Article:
For over a week, a frail old man, his mentally unsound wife, and their young daughter have been spending time in a police lock-up at Salwa, a village in Mendhar tehsil of Jammu and Kashmir’s Poonch district.
It’s a destination 90-year-old Mohammed Aziz had not set out for. When he began his journey with wife Rashida, 70, and daughter Hafiza, 27, on November 9 from Panjera, a town in Pakistan Occupied Kashmir, he had hoped to reach his ancestral home in Salwa, and live permanently with his large family of cousins.
He took a long route — via Islamabad, Bangkok, Nepal and Delhi — only to land in police custody.
But Aziz is not giving up. “I have not done anything wrong. I have only come home. I want to die on my soil and get buried next to my ancestors,” he tells Salwa sarpanch Showkat Ahmed, who is at the police station to meet him. “Let them conduct an inquiry or send me anywhere, I will spend the last days of my life here. I have never been associated with any militant activity, I am a peace-loving citizen,” he adds.
Villagers know Aziz’s story, and that he was born in Salwa and grew up there with his brothers, Shukar Din and Nazir Mohammad. A little before Partition, however, Aziz went with his father Maukam Din to Rawalakot, now in Pakistan Occupied Kashmir, where his two sisters Iqbal Begum and Shah Bano lived after their marriage. Soon war broke out between India and Pakistan, and they could not return. His father died there in 1948, while his sisters passed away in 1976.
Aziz could not return to Salwa for a long time after that. Settled in Panjera, he got married to Rashida, also originally from Mendhar tehsil, there in 1987. The same year, Hafiza was born. In Panjera, he worked as a labourer, and over the years, bought a tiny piece of land where he built a house.
Back home in Salwa, he had a much bigger, 5 acres of land, in his name, originally belonging to father Moukam Din. Since his whereabouts were not known for a long time, it had been declared evacuee property and allotted to his cousins for maintenance.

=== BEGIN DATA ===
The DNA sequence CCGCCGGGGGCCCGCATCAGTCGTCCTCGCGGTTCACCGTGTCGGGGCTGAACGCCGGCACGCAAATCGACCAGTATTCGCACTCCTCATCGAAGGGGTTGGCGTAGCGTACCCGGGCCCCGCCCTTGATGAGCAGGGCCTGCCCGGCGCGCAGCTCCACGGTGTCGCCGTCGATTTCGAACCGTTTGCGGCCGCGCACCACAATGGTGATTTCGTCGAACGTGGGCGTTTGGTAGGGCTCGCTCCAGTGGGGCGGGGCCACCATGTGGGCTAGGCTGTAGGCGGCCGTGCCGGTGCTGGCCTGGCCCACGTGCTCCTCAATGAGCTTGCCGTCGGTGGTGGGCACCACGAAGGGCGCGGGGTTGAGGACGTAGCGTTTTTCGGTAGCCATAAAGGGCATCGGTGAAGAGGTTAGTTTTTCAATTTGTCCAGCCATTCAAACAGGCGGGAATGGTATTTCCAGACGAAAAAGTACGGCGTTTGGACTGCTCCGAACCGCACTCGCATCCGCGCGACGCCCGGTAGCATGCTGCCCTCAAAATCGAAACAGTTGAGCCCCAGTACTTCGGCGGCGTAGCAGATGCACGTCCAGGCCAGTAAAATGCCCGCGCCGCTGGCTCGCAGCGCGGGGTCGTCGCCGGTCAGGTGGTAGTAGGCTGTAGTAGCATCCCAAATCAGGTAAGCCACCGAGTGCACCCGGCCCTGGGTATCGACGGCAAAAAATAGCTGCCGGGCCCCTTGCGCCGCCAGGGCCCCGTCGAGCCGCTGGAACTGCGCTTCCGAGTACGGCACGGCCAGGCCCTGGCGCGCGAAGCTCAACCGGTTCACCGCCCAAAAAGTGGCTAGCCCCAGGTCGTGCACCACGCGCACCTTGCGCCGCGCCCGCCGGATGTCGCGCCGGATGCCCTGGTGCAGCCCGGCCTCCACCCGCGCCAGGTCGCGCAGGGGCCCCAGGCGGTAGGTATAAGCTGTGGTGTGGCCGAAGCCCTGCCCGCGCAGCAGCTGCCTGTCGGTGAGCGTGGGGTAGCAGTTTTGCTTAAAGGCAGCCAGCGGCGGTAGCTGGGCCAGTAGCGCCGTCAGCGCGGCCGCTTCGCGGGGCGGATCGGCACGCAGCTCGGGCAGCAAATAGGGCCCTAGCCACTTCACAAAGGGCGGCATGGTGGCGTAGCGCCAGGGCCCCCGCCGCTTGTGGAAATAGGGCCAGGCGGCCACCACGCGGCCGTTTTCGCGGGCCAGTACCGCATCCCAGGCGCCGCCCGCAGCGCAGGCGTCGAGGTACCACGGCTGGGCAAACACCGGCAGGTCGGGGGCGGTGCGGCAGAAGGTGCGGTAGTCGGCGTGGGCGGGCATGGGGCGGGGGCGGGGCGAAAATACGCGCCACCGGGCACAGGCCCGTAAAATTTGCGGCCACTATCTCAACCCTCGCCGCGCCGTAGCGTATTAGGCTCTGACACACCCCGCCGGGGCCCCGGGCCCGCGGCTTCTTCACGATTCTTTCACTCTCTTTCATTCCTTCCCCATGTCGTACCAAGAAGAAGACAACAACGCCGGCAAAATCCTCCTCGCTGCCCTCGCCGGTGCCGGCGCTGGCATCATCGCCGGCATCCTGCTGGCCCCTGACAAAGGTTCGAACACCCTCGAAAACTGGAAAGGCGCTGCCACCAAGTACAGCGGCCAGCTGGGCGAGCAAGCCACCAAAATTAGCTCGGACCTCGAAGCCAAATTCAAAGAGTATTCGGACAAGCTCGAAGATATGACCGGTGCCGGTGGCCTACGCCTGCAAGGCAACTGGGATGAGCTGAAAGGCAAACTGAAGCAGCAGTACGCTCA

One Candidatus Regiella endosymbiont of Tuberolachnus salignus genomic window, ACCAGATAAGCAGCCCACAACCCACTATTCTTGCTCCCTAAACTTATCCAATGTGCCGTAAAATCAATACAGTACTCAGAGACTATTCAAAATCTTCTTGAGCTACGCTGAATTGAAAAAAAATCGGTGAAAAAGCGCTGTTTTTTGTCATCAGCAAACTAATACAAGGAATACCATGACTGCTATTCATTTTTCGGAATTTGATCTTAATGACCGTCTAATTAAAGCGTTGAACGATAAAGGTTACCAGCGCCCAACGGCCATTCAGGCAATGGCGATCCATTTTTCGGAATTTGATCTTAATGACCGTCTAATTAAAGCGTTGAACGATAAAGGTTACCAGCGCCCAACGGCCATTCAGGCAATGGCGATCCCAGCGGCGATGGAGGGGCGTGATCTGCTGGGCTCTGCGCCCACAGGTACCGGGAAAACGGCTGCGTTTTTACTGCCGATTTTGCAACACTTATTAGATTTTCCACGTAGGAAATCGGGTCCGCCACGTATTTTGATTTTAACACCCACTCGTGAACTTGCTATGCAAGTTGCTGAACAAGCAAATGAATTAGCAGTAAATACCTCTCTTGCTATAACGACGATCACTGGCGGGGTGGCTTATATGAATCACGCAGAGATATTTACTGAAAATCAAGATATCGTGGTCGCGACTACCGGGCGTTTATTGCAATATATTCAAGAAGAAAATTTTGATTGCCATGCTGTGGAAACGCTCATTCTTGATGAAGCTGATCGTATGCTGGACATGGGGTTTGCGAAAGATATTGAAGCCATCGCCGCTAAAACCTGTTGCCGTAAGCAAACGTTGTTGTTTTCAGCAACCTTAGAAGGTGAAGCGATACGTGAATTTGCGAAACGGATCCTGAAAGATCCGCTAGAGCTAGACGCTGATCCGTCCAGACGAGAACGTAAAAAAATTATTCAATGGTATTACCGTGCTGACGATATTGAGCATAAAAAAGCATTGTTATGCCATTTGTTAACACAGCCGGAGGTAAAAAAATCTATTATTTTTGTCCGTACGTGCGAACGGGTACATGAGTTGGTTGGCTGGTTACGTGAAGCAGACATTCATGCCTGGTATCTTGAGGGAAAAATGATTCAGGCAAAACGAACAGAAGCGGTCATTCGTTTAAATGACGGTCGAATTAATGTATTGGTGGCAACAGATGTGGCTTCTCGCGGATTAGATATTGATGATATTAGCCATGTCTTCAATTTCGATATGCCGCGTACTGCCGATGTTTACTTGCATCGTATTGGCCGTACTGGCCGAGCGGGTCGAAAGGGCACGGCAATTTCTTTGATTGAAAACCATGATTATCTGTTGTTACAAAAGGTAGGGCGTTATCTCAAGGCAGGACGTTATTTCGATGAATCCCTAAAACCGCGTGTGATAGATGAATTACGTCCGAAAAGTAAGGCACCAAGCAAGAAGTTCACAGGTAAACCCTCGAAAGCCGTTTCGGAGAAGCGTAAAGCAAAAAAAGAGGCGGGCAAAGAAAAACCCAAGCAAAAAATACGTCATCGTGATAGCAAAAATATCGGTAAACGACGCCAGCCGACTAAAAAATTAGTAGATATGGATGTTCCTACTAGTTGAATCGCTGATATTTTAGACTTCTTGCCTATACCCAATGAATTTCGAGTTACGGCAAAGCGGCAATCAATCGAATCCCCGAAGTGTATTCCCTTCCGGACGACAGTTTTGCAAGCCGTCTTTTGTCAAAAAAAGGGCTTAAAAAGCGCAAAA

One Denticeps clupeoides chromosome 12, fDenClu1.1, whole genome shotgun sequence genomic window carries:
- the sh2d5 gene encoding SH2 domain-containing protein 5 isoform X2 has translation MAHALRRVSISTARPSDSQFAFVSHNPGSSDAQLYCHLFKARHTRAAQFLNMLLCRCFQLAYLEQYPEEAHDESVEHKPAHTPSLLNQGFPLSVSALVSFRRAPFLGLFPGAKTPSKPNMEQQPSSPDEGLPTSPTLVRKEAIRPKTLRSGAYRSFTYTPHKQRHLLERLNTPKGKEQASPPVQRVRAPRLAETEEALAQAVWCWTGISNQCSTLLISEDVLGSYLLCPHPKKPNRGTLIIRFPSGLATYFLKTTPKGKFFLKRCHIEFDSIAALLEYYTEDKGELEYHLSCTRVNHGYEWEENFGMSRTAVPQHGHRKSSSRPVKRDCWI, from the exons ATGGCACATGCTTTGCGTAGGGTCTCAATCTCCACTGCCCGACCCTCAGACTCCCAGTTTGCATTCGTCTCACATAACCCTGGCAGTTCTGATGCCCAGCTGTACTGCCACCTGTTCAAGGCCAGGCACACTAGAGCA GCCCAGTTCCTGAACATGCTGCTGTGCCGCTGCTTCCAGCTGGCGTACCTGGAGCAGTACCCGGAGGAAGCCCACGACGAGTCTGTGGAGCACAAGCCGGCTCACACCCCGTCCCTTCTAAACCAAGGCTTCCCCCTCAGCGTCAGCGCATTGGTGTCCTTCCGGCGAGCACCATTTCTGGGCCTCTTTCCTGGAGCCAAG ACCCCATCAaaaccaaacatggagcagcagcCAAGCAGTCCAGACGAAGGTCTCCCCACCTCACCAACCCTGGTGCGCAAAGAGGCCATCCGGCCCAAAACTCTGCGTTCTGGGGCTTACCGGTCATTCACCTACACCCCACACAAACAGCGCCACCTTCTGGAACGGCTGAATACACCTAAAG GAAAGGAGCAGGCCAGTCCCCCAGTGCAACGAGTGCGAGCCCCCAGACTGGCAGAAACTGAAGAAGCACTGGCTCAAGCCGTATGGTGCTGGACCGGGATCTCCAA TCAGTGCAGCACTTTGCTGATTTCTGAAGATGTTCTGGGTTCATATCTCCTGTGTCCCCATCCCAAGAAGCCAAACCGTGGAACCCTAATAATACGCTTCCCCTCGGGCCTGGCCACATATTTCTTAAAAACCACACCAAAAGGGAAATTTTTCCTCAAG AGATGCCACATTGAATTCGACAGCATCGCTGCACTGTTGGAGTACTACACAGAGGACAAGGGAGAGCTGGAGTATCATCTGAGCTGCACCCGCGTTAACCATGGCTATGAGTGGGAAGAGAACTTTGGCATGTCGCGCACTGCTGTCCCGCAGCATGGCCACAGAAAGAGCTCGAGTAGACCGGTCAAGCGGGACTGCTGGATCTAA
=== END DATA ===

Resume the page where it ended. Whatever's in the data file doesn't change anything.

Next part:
Aziz finally visited Salwa for the first time since Partition in 2013, eight years after the reopening of the Poonch-Rawalakot routes for people on both sides of the LoC. He visited Salwa with Rashida and Hafiza with a month-long permit.
By then, his brother Shukar Din had passed away, so the family stayed at the house of his son Gul Mohammad. He visited in March this year again on a month-long permit, and extended his stay by 15 days.
After that visit, he decided he wanted to return permanently. He had no extended family in PoK and was worried about who would take care of his daughter and his mentally ill wife once he died. He was also too old to work. “We advised him to get Hafiza married so that her husband could take care of both of them,” says his nephew Gul Mohammad, 75.
People seeking to move to J&K from PoK often take the longer route as officially they are only allowed under short-lived permits.
So he sold his house at Panjera for Rs 1.5 lakh to pay an agent for getting passports and a visa to Nepal. They boarded an Islamabad-Kathmandu flight via Bangkok on November 9, stayed in Kathmandu for two days and rode a bus to the Indian border. With the help of a local fruit vendor, they hired a rickshaw, which took them to a railway station whose name he doesn’t remember, and from there boarded a train to Delhi on November 14.
The day after reaching the Capital, the family took a bus to Jammu. Once there,
they hired a Tata Sumo and reached Salwa on November 15 evening.
Gul Mohammad was surprised to see his uncle, who visited without informing, and to make sure he didn’t land in any kind of trouble, informed the police.
“The police acted under law and booked them under the Foreigners Act and Passport Act for illegally entering India,” says SHO Mendhar Anzir Ahmed Mir.
While official records confirm Aziz as belonging to Salwa, police are finding it difficult to clear Hafiza without detailed investigations. “She is educated — a postgraduate in Islamic Studies — despite Aziz’s statement that he was a labourer in PoK. There is an inconsistency,” says Mir.
Sleeping on the floor of the lock-up, the family is struggling to come to terms with their detention. “Aziz loses his temper often, while Rashida keeps staring blankly without speaking a word. She can’t walk without Hafiza’s help,” says a senior police officer. On November 17, Rashida had became hysterical and had to be taken to a doctor.
For Hafiza’s safety, women cops have been deployed round the clock outside their lock-up. “A police station is certainly not a fit place to keep a young woman for long,” the officer adds.
Given the old age and poor health of Aziz and Rashida, the police have allowed them food brought by relatives from home and also given them blankets.
While Mir says that they have to face judicial trial for illegal entry into India, Gul Mohammad is “hopeful of getting them released on bail soon”.
The police , meanwhile, have decided to conduct a survey of families whose members were left stranded in PoK after Partition. “This will help keep a watch in case of any such person returning to this side without informing anybody,” says sub-divisional police officer Mendhar Shahid Naheem.